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What Cat Food do you buy for your older fur ball prone cat?

(35 Posts)
PavlovtheCat Thu 28-Feb-13 14:46:42

We are using IAMS or Purina mature, and the cats are not happy on it, they keep throwing it up. We found they did this with normal IAMs etc so moved on to mature, worked for a while but they keep throwing it up.

Also, do you buy bulk? and if so where from? Happy to shop on the internet for it.

cozietoesie Mon 04-Mar-13 14:33:54

Ta. I'll have a look out for them.

thecatneuterer Mon 04-Mar-13 14:13:12

Yes, JamesWellbeloved sachets. I think I had the turkey flavour

cozietoesie Mon 04-Mar-13 13:34:04

The sachets, thecatneuterer? (I can't use dried because Seniorboy has nearly no teeth left and won't eat biscuit.)

thecatneuterer Mon 04-Mar-13 13:01:50

Can'tbelieve: last time I bought the JWB dried food it came with a free box of sachets. Even two of my cats who have previously refused to eat anything but dried food and tuna/roast chicken have decided that this is the Best Food in the World, so I can definitely say that it's popular with cats.

Cantbelieveitsnotbutter Mon 04-Mar-13 09:18:28

Mine had this problem swapping to James wellbeloved. It massively improved. Then his wet food started bouncing (this time not fur balls) so all last week I gave him rice and fresh fish which again massively improved. So this week I'm going to get some James wellbeloved wet food to see how that goes.

cozietoesie Mon 04-Mar-13 09:14:22

My current Seniorboy is 18 and still going sort of strong so I'd have to agree - but the fact remains that your lad is now middle aged. (20 years ago he'd likely have been regarded as an old cat.)

All might be fine - but the vet appointment is a good idea, I think. Just to get him checked out in light of the drinking.

Best of luck mid-week.

PavlovtheCat Mon 04-Mar-13 08:56:23

thanks all.

I am going to feed him little and often. problem with feeding him is that he is s gulper and the other cat is a nibbler. She loves food down all day to graze but he won't leave it! He is not overweight though, he is a big cat, heavy, but also long and tall and has a LOT of fur. He was at the vets before christmas (oct or so) and the vet said at that time his weight was fine, so although he has put on a little bit perhaps, he is by no means huge. The vet was not concerned by his health when we saw him, but the fact that he did mention kidney issues makes me wonder if he thought it might happen in the future. He said 'I wont do a blood test as he is healthy and his weight is good but keep an eye out for excessive drinking and/or weight loss as it is something to watch out for as cats grow older' (he went in to visit vet as he was sneezing continuously for days! had a bad cold!).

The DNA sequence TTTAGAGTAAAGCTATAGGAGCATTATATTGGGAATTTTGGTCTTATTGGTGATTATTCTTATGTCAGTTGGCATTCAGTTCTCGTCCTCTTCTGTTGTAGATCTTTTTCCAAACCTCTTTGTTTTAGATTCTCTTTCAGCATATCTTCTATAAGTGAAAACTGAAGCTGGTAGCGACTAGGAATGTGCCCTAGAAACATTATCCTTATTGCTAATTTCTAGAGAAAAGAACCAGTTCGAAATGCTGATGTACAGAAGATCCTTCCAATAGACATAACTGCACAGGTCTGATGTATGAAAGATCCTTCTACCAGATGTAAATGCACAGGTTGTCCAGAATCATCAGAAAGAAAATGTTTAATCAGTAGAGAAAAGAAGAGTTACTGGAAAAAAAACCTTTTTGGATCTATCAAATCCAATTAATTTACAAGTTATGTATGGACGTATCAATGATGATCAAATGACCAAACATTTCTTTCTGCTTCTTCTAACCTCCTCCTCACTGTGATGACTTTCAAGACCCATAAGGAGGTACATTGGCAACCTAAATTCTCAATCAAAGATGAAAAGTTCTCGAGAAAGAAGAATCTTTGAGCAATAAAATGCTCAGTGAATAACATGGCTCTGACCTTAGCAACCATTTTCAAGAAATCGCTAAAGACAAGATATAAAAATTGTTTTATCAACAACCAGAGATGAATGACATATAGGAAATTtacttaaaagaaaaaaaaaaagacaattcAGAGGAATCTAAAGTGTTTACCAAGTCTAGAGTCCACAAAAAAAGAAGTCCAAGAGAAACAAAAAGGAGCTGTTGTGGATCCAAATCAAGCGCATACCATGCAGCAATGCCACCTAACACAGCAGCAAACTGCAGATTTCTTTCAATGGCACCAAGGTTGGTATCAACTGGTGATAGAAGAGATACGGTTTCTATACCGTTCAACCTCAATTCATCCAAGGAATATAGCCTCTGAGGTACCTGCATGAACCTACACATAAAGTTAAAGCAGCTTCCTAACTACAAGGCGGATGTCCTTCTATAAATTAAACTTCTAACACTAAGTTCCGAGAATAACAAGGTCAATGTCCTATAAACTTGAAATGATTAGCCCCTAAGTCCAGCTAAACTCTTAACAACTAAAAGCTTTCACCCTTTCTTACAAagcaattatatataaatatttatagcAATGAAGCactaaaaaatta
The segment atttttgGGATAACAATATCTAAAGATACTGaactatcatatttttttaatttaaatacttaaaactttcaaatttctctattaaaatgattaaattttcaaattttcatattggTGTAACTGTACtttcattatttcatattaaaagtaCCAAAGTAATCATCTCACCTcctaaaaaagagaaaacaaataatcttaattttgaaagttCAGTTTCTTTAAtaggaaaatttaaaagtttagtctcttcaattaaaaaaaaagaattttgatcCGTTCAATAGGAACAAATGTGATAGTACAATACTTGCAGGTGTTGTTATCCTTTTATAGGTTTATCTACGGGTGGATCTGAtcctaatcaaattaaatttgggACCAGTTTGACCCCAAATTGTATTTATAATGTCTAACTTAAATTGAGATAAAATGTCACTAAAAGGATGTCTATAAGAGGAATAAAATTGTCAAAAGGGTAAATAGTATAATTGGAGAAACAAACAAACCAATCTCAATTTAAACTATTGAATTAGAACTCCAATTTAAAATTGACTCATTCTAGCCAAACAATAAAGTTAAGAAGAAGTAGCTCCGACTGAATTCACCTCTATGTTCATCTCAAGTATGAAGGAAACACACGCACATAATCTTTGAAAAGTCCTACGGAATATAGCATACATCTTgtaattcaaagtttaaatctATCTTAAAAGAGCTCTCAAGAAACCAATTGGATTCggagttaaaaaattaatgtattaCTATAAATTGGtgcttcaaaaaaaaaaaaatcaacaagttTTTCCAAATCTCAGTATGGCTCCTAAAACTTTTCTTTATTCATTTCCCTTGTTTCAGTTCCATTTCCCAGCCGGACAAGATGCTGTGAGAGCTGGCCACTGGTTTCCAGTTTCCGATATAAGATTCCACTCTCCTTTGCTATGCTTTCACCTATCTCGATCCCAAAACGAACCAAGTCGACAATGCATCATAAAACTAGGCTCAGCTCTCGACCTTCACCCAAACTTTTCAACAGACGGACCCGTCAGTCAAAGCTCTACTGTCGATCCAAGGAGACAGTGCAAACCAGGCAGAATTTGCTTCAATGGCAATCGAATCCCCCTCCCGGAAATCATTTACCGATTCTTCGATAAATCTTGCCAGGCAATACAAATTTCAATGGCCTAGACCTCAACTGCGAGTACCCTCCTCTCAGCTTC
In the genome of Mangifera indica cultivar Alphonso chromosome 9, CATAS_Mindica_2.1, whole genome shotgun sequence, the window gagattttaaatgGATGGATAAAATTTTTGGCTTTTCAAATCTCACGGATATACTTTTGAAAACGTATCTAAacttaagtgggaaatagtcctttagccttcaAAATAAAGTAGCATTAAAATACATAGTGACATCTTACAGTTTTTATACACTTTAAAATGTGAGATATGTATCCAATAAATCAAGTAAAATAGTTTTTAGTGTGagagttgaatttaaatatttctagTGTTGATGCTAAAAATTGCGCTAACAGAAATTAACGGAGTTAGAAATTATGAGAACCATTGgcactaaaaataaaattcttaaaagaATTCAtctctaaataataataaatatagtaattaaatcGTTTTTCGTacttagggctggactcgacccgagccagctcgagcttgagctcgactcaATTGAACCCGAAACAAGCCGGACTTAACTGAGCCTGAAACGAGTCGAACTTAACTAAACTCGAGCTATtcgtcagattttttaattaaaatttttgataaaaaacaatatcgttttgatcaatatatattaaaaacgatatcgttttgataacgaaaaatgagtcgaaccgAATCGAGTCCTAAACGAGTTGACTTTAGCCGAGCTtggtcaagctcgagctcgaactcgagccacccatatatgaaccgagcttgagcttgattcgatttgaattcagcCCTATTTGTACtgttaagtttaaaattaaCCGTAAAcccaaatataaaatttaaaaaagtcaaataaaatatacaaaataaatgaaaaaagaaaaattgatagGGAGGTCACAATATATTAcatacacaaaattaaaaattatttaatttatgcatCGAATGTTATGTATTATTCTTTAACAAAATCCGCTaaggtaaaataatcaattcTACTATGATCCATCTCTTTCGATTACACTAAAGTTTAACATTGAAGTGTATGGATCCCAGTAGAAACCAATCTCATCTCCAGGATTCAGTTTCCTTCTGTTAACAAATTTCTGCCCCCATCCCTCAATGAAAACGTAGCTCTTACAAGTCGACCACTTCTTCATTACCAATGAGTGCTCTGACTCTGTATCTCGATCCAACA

I am going to buy the James Wellbeloved as they seem ok on that, and that water fountain! And vets appt for mid-week.

9 just doesn't seem very old for a cat and he has never been ill other than this cold last year. My little cat when I grew up lived until she was 19!

toomuch2young Sun 03-Mar-13 21:49:22

thenebulus it is true that chronic renal failure in cats is more about maintaining the quality of life for as long as possible and managing the condition rather than being able to cure it, but it is getting more treatable and with multi drug treatments, intravenous fluid therapy, and dietary control with prescription or home made kidney diets, these cats are surving a lot longer and with better quality life. Even the ones whose blood results are very high, these can often be reduced and managed well for quite a time with appropriate treatments.
Don't despair things are improving all the time.

TheNebulousBoojum Sun 03-Mar-13 21:39:25

Mine had an overactive thyroid and lost a lot of weight. Diabetes can be treatable, usually through diet, depending on how severe it is.
Kidney problems are very bad news. sad
Vet and blood tests will save the guesswork.

toomuch2young Sun 03-Mar-13 21:38:32

Diabetes is the most common in overweight cats that are drinking excessively. It is treatable with both diet and insulin and in many cases cats can become so well maintained they are managed on diet alone.

Kidney disease usually come with weight loss, as does hyperthyroidism. Though not always. A simple pin prick blood test can test for diabetes, and a full bloods to check kidney parameters and t4 bloods which will check for hyperthyroidism.

All conditions can be managed to different extents and the earlier the diagnosis the better the prognosis. Good luck tomorrow for your furry guy.

PavlovtheCat Sun 03-Mar-13 21:33:12

I just spoke to Dh about Boy Cats 's drinking (we do talk, he's been working for several days). He always thinks I over react and I expected his reaction to be'pj don't be silly he's fine' but he said 'hmm, yes I've noticed that, he mostly seems to be in the kitchen hassling for water'. And agreed vet trip is needed. I hope it is something treatable. Diabetes is treatable in cats isn't it? How about kidney problems? Does thyroid probs cause thirst? He is very heavy, I just picked him up, so not lost weight. Gained if anything.